Planning the Induction year

During your induction period you should build on what you achieved during your initial teacher training; the Teachers’ Standards reflect the progression and characteristics expected of you as you begin to work more confidently and independently as a teacher.

As an NQT, you are entitled to:

  • a reduction of 10 per cent in your teaching timetable in relation to the other teachers in your school. This is in addition to the guaranteed minimum 10 per cent timetabled teaching time for planning, preparation and assessment (PPA) time that all teachers receive.
  • an individual programme of monitoring and support, which includes sustained and relevant professional development opportunities.
  • the support of an induction tutor in school. Together with your induction tutor, you should periodically review your progress towards meeting the standards, set objectives, and identify and plan for your professional development needs and priorities, including what further experience, monitoring and support you would find helpful.

The year planner will help you and your induction tutor to plan a successful induction. It is a good idea to use the planner as a prompt to plan and schedule meetings with your induction tutor, observations, progress review meetings. You should also identify in advance the dates and activities of NQT central training and any other NQT or CPD sessions and record these in your personal and the school diary.


Suggestions for school-based activities that might form part of the individualised programme

NQTs are entitled to be released for ten per cent of their teaching timetable in order to pursue their school-based programme of induction. This is sometimes taken weekly, while other schools find it easier to timetable it fortnightly.

  • If the NQT attends induction specific courses in this time, it can be counted as part of the ten per cent; however if the courses are not specifically part of the induction programme, then they cannot be counted as taking place in the ten per cent release time.
  • The time should be timetabled and planned, usually in half termly blocks – this ensures that good use is made of the time, but also allows for flexibility as priorities for development change. The NQT and induction tutor will plan the programme together, taking priorities for development as a starting point.
  • This time can be used for many different activities, both at school and elsewhere, which can contribute to the individual’s professional development.
  • During the first term NQTs need to get to know their own class and the school really well. Activities may tend to be school based. During the second and third terms, NQTs may be ready to go beyond their own school to find out more about the opportunities available locally.

Useful activities might include:

  • time with the induction tutor focusing on: i. Discussions about progress, priorities for the NQT’s development and the programme for the half term ahead, ii. General information about the school – this might include information about procedures for child protection, fire drill/ emergency, handling conflict with pupils or adults, school policy documents, absence procedures, etc.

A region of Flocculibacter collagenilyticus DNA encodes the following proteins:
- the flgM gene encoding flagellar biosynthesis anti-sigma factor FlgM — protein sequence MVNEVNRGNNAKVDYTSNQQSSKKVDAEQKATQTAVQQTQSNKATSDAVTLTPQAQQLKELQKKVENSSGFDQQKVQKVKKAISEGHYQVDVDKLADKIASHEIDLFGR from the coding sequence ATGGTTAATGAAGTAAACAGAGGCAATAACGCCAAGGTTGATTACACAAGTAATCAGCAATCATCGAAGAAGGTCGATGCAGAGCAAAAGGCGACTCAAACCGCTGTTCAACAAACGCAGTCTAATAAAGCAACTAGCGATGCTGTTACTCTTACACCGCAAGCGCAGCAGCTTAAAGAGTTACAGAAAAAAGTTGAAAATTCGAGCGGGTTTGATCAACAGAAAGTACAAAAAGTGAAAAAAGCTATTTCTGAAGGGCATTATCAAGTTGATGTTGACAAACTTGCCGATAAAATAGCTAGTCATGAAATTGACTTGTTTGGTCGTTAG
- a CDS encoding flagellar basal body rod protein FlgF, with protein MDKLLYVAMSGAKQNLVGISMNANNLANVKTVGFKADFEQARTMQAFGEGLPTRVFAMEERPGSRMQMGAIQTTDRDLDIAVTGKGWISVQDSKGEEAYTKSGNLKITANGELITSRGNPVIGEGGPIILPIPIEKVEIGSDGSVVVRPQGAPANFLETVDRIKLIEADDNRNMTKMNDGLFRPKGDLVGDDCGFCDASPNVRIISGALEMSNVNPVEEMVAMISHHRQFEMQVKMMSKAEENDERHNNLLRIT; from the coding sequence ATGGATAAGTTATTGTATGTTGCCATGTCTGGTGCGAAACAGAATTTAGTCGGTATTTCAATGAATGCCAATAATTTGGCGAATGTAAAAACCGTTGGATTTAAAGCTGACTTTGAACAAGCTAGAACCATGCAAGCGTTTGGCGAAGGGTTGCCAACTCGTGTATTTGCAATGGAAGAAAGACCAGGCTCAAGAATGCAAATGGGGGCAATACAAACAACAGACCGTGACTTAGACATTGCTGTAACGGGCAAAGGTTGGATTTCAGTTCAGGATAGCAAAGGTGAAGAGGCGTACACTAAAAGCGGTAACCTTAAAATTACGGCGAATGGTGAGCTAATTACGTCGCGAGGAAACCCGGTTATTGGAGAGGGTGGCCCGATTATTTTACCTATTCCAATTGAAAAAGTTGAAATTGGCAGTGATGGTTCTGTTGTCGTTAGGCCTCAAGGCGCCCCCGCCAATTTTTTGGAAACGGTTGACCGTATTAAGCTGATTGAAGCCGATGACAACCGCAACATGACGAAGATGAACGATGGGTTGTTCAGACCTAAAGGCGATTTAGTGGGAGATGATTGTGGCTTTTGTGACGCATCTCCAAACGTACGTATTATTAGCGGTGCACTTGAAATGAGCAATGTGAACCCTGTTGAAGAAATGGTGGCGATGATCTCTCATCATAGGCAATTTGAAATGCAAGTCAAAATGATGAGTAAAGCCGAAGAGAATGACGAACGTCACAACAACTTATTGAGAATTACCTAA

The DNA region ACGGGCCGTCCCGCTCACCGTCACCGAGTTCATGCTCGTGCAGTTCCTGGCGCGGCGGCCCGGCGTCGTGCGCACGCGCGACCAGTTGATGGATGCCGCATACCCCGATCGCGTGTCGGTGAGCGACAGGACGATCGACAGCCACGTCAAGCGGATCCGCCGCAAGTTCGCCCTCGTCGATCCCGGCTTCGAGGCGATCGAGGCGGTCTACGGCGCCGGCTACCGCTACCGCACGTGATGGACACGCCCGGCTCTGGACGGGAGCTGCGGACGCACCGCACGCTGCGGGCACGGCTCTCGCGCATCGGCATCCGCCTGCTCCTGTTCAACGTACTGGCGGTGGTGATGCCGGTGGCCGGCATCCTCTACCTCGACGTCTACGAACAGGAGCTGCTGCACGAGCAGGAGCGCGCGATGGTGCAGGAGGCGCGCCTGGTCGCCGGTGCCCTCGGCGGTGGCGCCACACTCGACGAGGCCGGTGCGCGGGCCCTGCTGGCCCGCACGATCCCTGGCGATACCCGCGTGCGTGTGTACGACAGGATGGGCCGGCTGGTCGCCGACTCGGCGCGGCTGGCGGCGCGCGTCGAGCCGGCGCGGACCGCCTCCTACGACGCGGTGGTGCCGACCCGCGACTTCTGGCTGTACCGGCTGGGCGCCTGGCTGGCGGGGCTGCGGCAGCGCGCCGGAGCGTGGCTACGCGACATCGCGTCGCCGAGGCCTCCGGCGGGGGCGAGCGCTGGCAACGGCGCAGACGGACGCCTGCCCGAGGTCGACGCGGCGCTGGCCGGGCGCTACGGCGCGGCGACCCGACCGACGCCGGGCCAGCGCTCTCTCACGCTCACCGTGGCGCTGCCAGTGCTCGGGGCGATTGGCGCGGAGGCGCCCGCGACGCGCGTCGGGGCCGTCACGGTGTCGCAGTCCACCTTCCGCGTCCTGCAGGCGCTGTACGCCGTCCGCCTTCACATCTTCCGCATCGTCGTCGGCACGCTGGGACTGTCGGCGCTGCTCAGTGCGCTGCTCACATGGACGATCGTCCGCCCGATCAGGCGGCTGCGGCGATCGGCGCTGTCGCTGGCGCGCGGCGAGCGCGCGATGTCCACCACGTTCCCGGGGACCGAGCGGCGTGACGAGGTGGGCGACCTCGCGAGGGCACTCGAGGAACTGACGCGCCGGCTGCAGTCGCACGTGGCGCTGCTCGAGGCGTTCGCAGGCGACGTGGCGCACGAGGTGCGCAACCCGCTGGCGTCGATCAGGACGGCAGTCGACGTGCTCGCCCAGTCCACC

• spending all or part of one week’s induction time with the SENCO, discussing the pupils in the NQT’s class, deployment of additional adults in the classroom who are supporting children with SEN, and the school’s policies and procedures for children with SEN. Some time might be spent planning for pupils with SEN in the NQT’s class and liaison and joint planning with identified Teaching Assistants/Learning Support Assistants.
  • spending all or part of one week’s induction time with the school’s EMAG teacher, discussing the pupils in the NQT’s class, practical strategies and ways to support pupils with EAL, how best to work in partnership with the EMAG teacher, and the school’s policies and procedures for pupils with EAL. Some time might be spent on planning together.
  • time with induction tutor or deputy head preparing for the first parents’ evening. This can be a daunting time for NQTs and they need to be prepared to discuss pupils in a sensitive, caring, well-informed and appropriate manner. They also need to know what to do in case of a problem i.e. who to refer the parent to.
  • observation of other teachers in the school, including lead teachers.
  • time with identified Support Staff - for example, Class Teaching Assistants, LSAs, HLTAs, Learning Mentors etc.
  • time to meet with other staff, depending on the NQT’s areas for development. These might include the assessment, English, maths or science coordinators, with whom the NQT could do some shared planning and/or assess pupils’ work.
  • a planned visit to observe a teacher in the same year group at a nearby school.
  • time to explore local places of interest which might support the curriculum.
  • time with their induction tutor or deputy head planning a school trip together. It is important for NQTs to do this with someone experienced when they plan their class’s first trip outside the school.
  • team teaching.
  • attendance at courses that are appropriate to the NQT’s focus areas.
  • working with a consultant, advisory teacher or advanced skills teacher on an appropriate focus area.
  • time to discuss report writing with an experienced colleague and to write annual reports for pupils.

Please note that this list is not exhaustive and that there will be many different ways of working, depending on the development priorities of the individual NQT.